legislation places on software development for
underserviced areas. Our socially aware computing
framework for creating software applications uses
principles from Action Research and Participatory
Design as well as best practice guidelines; it helps
us address all issues affecting the project
success. The validity of our framework was
demonstrated by using it to create Multi-modal
Telemedicine Intercommunicator (MuTI). MuTI is a
prototype system for remote health consultation for
a rural community. It allowed for synchronous and
asynchronous communications between a clinic in one
village and a hospital in the neighbouring village,
nearly 20 kilometers away, in the Eastern Cape
province of South Africa. It used Voice over
Internet Protocol (VoIP) combined with a store and
forward approach for communication. MuTI was tested
over a Wireless Fidelity (WiFi) network for several
months.  Our socially aware framework proved to be
appropriate for developing locally relevant
applications for rural areas in South Africa. We
found that MuTI was an improvement on the previous
telemedicine solution in the target community. Using
the approach also led to several insights into best
practice for ICT development projects. We also found
that VoIP and WiFi are relevant technologies for
rural regions and that further telecommunication
liberalisation in South Africa is required in order
to spur technological developments in rural and
underserviced areas.}
}

@mastersthesis{2006-ladeira-thesis,
mytype = {Thesis},
title = {Story experience in a Virtual San Storytelling
Environment: Virtual Cultural Stories for Teenagers
school = {University of Cape Town, Department of Computer
Science},
year = {2006},
note = {Distinction},
documenturl = {http://pubs.cs.uct.ac.za/archive/00000391/},
annote = {This dissertation explores virtual storytelling for
conveying cultural stories effectively. We set out
to investigate: (1) the strengths and/or weaknesses
of VR as a storytelling medium; (2) the use of a
culturally familiar introductory VE to preface a VE
relationship between presence and story
experience. We conducted two studies to pursue these
aims.  Our aims were stated in terms of effective
story experience, in the realm of cultural
heritage. This was conceptualised as a story
experience where story comprehension, interest in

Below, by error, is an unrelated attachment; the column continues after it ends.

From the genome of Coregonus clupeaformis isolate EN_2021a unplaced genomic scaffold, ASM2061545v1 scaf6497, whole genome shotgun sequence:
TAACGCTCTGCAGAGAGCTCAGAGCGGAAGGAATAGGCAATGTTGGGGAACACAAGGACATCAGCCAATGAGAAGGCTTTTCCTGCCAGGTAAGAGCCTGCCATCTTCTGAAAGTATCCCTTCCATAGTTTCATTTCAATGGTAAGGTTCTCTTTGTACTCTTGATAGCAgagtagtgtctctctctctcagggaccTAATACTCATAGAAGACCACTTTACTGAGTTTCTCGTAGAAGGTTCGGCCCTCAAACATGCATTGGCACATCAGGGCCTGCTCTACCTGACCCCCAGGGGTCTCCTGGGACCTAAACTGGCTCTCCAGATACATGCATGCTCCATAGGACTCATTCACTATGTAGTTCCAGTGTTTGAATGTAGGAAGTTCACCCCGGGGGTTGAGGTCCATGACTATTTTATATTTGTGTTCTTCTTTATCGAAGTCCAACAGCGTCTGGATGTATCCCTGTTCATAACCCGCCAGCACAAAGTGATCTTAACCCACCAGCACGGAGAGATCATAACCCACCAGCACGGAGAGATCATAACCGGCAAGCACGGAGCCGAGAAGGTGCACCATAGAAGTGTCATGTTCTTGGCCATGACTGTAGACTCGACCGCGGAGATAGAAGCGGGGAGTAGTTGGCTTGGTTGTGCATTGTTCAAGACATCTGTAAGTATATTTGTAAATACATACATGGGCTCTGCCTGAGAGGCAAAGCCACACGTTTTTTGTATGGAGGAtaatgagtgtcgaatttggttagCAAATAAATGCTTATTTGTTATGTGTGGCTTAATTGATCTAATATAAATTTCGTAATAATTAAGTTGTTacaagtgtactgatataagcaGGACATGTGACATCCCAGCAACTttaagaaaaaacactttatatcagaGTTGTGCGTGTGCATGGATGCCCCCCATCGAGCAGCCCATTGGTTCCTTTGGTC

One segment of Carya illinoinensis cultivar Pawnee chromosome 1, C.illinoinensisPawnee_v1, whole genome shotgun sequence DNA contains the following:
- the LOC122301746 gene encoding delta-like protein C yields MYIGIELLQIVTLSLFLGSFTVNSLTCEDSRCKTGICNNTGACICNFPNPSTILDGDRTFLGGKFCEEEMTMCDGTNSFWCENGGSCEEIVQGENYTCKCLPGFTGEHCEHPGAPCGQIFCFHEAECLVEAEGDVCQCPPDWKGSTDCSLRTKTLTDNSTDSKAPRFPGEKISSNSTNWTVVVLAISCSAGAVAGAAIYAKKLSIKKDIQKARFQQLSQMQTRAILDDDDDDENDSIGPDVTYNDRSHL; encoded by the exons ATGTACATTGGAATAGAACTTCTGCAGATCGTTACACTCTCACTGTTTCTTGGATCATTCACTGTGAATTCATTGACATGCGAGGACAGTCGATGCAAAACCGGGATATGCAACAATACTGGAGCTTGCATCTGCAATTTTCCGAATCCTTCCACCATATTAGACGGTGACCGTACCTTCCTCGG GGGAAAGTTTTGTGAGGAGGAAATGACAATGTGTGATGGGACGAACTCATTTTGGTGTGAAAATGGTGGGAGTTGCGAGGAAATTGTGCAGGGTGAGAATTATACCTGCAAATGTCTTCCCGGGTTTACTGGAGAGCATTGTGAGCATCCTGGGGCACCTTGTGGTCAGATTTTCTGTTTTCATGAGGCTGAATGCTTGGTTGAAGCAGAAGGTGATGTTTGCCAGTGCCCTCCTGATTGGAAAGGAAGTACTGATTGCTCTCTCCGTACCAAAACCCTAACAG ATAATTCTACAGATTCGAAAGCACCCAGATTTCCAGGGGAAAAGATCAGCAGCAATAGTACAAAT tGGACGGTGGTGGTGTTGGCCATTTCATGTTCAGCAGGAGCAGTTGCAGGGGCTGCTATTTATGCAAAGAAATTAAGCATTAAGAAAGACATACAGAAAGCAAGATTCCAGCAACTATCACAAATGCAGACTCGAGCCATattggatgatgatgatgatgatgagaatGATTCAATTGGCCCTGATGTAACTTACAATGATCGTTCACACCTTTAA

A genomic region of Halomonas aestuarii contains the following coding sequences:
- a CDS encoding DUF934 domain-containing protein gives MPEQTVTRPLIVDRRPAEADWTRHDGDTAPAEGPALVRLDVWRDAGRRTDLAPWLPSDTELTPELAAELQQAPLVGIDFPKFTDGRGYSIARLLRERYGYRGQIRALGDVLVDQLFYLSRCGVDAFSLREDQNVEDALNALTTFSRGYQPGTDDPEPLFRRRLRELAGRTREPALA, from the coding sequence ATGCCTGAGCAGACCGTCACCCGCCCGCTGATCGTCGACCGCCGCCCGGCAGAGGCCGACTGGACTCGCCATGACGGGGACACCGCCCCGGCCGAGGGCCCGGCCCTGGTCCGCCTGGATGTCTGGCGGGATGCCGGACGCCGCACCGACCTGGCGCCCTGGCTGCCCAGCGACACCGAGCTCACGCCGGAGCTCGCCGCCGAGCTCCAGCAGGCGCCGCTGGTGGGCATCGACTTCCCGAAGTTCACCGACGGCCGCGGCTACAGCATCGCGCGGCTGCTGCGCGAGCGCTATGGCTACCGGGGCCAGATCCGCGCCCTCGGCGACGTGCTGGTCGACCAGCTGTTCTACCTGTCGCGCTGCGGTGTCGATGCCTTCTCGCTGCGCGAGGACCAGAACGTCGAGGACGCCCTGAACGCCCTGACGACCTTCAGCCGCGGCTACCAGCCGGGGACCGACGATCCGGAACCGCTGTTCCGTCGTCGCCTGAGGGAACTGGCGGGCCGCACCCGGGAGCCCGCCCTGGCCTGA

the story's cultural context and story enjoyment
were achieved, and where boredom and confusion in
the story were low. This conceptualisation was
empirically validated by our studies. Three
storytelling scenarios were created to tell a
traditional San story: text (T); a storytelling VE
with no introductory VE (VR+NI); a storytelling VE
with a hip-hop themed introductory VE (VR+I). These
scenarios comprised our experimental
conditions. Questionnaires, measuring interest in
hip-hop and the story experience aspects identified
above, were developed and psychometrically
validated. Study 1 was conducted with a sample of 44
high-school learners and Study 2 with 98 university
students. Both studies used a between-subjects
design. Study 2 was a refined version of Study 1,
improving Study 1's questionnaires for use in Study
2 and considering two additional variables:
attention to the story and perceived strangeness of
the story.  For our first aim, story experience in
the text and VR storytelling scenarios were
compared. In Study 1 and 2, comprehension was
significantly higher in the T condition than in the
two VR conditions combined and attention was higher
in Study 2's T condition. Therefore, we conclude
that text is better for achieving story
comprehension. In Study 1, interest and enjoyment
were significantly higher in the VR condition, while
boredom was higher in the T condition. But, no
significant differences between text and VR were
noted for these variables in Study 2. Comparisons of
the T and VR conditions across Study 1 and 2 showed
a particularly poor story experience in Study 1's T
group; we speculate that this was due to differences
in Study 1 and 2's samples and procedures.  Barring
this, there were no interest, enjoyment or boredom
differences between T and VR across Study 1 and
2. Thus, we conclude, conservatively, that text and
VR are equally good in terms of interest enjoyment
and boredom. Confusion was higher in Study 1's T
condition, but this result was counter-intuitive
since this condition had also shown higher
comprehension. In contrast, Study 2's VR condition
showed significantly higher confusion and lower
strangeness. We conclude that Study 1's participants
had reported strangeness rather than confusion and,
while virtual storytelling resulted in more
confusion, it also resulted in less perceived
strangeness of the story. Presence and story
experience in the VR+NI and VR+I storytelling
scenarios were compared for our second aim. The